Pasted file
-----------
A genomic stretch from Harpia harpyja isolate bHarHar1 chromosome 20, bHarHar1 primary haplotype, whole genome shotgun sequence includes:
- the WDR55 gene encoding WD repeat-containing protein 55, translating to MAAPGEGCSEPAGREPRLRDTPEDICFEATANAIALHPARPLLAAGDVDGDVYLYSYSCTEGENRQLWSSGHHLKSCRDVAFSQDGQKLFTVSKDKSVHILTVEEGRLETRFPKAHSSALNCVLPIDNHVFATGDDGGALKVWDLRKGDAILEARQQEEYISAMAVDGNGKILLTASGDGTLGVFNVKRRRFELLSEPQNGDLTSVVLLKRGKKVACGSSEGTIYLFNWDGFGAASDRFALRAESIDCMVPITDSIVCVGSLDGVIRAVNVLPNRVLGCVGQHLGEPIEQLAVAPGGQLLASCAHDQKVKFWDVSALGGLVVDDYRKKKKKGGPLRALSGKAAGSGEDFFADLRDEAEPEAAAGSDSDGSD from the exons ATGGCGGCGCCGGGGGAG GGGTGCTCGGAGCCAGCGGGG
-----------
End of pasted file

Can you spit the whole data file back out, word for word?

A genomic stretch from Harpia harpyja isolate bHarHar1 chromosome 20, bHarHar1 primary haplotype, whole genome shotgun sequence includes:
- the WDR55 gene encoding WD repeat-containing protein 55, translating to MAAPGEGCSEPAGREPRLRDTPEDICFEATANAIALHPARPLLAAGDVDGDVYLYSYSCTEGENRQLWSSGHHLKSCRDVAFSQDGQKLFTVSKDKSVHILTVEEGRLETRFPKAHSSALNCVLPIDNHVFATGDDGGALKVWDLRKGDAILEARQQEEYISAMAVDGNGKILLTASGDGTLGVFNVKRRRFELLSEPQNGDLTSVVLLKRGKKVACGSSEGTIYLFNWDGFGAASDRFALRAESIDCMVPITDSIVCVGSLDGVIRAVNVLPNRVLGCVGQHLGEPIEQLAVAPGGQLLASCAHDQKVKFWDVSALGGLVVDDYRKKKKKGGPLRALSGKAAGSGEDFFADLRDEAEPEAAAGSDSDGSD from the exons ATGGCGGCGCCGGGGGAG GGGTGCTCGGAGCCAGCGGGG